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Bitcoin without internet: SMS service allows sending BTC with a text

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Bitcoin without internet: SMS service allows sending BTC with a text

An innovation using the cellular network (GSM) could onboard millions of Bitcoin (BTC) users previously unreachable by the internet-dependent Bitcoin protocol. Built by South African developer Kgothatso Ngako, the new SMS-based service is named Machankura, a slang South African word for money.

KG, as he’s known to his friends, spoke to Cointelegraph from Pretoria, South Africa, about his fascination with Bitcoin and the hope that Bitcoin via text will bring BTC to millions of Africans.

Machankura, the #Bitcoin for feature phones service in Africa, is slowly growing. https://t.co/TZngXXVhu0

— Derek Ross ⚡5️⃣ (@derekmross) August 8, 2022

An English speaker, when KG first learned about Bitcoin, he streamed audiobooks and podcasts religiously on the way to work. As he fell down the Bitcoin rabbit hole, his 20-minute commute became a two-hour wander to the Council for Scientific and Industrial Research (CSIR) in South Africa, where he worked as a software developer.

In a separate interview, Master Guantai, founder of Bitcoin Mtaani, told Cointelegraph, “The number of cellphones in Africa is double the number of people.” However, internet-enabled smartphone penetration remains low.

In Kenya, Guantai’s home country, he explains that topping up a phone with airtime is as common as credit card payments in the West. A report by Caribou backs up the statement: 94% of financial transactions in Africa are through USSD, the protocol used to send text messages, whereas just 6% of these transactions are made via mobile apps. ​​

In sum, while there are millions of phones in Africa, they’re mostly used for texting. KG had stumbled onto something that could be huge for Bitcoin adoption in Africa.

“This year, a lot of conversations in the space were around USSD or making Bitcoin accessible on feature phones—this could be a part-time project–let me just set it up. And that’s basically how Machankura came to be!”

KG started by building an African language translation project Exonumia. Now providing Bitcoin-related education in dozens of languages, he explained to Cointelegraph that if we make Bitcoin more accessible to Africans, then, as a consequence, they will learn about money and find a way to improve their quality of life.

Once Exonumia picked up steam, he asked, “what are the other barriers to accepting Bitcoin? Language is one–the other is internet access.” He sums up the internet in Africa as a space dominated by big applications such as Instagram and Facebook. The problems inherent to smartphone users are having enough space on phones, internet connectivity and price.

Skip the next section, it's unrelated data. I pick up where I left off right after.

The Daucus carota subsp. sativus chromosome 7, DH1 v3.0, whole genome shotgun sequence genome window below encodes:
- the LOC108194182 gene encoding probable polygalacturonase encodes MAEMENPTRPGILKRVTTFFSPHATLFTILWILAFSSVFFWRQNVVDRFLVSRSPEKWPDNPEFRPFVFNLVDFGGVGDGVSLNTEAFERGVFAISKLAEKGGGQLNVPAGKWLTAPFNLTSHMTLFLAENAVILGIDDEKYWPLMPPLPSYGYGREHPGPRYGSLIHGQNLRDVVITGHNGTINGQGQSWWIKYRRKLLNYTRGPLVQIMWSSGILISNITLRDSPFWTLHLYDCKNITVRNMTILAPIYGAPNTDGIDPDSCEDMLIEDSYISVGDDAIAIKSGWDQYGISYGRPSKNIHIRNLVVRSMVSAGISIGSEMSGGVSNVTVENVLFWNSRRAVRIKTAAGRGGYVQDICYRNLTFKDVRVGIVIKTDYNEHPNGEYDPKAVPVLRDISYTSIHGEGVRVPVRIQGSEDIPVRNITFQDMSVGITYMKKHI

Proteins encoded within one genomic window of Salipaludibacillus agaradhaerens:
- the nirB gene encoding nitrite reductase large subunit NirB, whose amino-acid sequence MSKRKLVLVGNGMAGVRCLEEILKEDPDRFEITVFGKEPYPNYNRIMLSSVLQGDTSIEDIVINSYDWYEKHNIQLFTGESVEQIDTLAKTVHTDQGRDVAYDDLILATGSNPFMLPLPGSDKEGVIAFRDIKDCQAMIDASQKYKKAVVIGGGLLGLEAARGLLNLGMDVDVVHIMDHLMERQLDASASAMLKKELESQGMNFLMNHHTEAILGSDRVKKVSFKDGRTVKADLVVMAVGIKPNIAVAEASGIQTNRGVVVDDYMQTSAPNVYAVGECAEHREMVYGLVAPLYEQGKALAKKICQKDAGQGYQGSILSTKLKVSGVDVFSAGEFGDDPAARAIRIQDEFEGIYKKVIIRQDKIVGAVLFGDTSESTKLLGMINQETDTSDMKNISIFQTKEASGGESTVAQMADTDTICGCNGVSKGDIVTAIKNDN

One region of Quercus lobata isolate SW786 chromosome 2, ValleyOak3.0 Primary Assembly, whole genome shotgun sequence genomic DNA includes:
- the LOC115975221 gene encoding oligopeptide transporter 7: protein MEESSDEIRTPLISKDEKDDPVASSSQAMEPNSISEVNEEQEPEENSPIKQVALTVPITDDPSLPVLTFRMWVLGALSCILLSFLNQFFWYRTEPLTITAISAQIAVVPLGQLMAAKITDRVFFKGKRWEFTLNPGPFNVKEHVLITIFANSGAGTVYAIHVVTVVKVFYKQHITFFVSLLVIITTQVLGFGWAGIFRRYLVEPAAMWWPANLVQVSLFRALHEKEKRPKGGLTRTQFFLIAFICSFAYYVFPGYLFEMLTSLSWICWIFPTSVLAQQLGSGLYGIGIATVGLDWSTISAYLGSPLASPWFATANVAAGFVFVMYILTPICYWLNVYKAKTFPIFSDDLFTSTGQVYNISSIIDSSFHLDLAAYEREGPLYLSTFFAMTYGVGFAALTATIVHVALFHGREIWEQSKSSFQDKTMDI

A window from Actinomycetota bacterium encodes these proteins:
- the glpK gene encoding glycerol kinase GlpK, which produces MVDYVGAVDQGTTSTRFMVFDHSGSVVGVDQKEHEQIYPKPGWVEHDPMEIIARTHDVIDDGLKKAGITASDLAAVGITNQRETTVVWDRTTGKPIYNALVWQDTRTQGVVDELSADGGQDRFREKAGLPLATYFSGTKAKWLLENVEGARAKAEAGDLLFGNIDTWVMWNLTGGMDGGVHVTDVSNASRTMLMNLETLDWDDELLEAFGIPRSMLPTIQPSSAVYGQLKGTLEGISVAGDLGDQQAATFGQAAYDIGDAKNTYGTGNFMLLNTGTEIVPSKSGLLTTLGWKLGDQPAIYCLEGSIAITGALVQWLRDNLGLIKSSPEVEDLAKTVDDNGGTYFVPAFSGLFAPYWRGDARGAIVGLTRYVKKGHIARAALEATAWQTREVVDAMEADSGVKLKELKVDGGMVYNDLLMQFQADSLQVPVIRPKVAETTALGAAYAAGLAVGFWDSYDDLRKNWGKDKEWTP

KG shares screenshots of Machankura in action.

KG coded up Manchakura to solve those problems, explaining, “The major focus is on spending and receiving Bitcoin.” KG explains how it works: Users dial a number and are then introduced to a menu where they can learn more about Bitcoin or register an account. “All you need to register an account is a 5-digit pin, and from there on, you are presented with a different menu: Send and receive Bitcoin.”

Here is Paco, the Bitcoin traveler who won’t stop teaching people about Bitcoin around the world, demonstrating Machankura to a teacher in Nigeria, at Cointelegraph’s request.

Used @Machankura8333 to share some Sats with High school teacher in Lagos, Nigeria.@LumiExc went to this school.#btc #hyperbitcoinization pic.twitter.com/ba5SPAGPLE

— Paco de la ⚡ (@RunwithBitcoin) August 8, 2022

As a result, Lightning wallet-compatible apps on phones or computers can send Bitcoin over the Lightning Network to the phone’s number—it has effectively become a Lightning address. Machankura has integrated with Bitrefill, an increasingly popular prepaid gift card service for Bitcoin in Africa. Plus, as of Wednesday, South Africans will be able to top up their Lighting Wallets with credit from grocery stores in a partnership with “One for you,” a voucher provider. 

Machankura users can now redeem @Azteco_ (and 1 For You) Bitcoin vouchers using the USSD interface. pic.twitter.com/qkPRwGzkrL

— Machankura 8333 (@Machankura8333) August 10, 2022

As Ngako summarizes, “A person literally without no internet access can go from having no Bitcoin to having Bitcoin and then go to spending Bitcoin.”

Related: Bitcoin is for billions: Fedimint on scaling BTC in the global south

Master Guantai also shares that it works well in six African countries already. Plus, popular exchange Paxful has already shown interest, Guantai explains, as the ease with which people can be onboarded using GSM is understated.

KG flags potential concerns with the innovation as the government banning or reacting negatively to Bitcoin. The commission fees for buying the voucher could put people off, and the fact that KG understands that in offering a centralized company to onboard people into Bitcoin, there’s a risk that they don’t spend the time getting to know the technology.

Plus, the service is custodial, a point that works against the Bitcoin ethos of “not your keys, not your coins.” So, he is looking for a way to use SIM cards as private keys.

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4 On-Chain Metrics Show the Bitcoin Price Is Primed for Bullish Explosion

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4 On-Chain Metrics Show the Bitcoin Price Is Primed for Bullish Explosion

Amid recent macroeconomic extremes, Bitcoin has maintained a quiet stance, almost eerie for its HODLers. Nonetheless, its hashrate and accumulation are soaring — what could this mean for its price?

Bitcoin has been consolidating in a narrow range between $18,800 and $20,200 since the mid-Sept price fall. In volatile markets like cryptocurrency, similar quiet periods of consolidation are rare. 

Recent Glassnode findings show that the current BTC price action resembles both pre-crash November 2018 and pre-rally March 2019. Despite price downturns, mining and accumulation statistics are improving. Let’s look into what this means for the health of the network.

Bitcoin hashrate makes new ATH 

Last week, the Bitcoin hashrate made a new all-time high of 242 exahashes per second.

Source: Glassnode

In the chart below, we can see that Bitcoin’s longer-term, slower hash ribbon was once again overtaken by the faster ribbon, indicating improved mining conditions in late August. Since the price saw no major uptick during this time, the rise in hashrate was likely due to more efficient mining hardware and more mining rigs working in general.

Source: Glassnode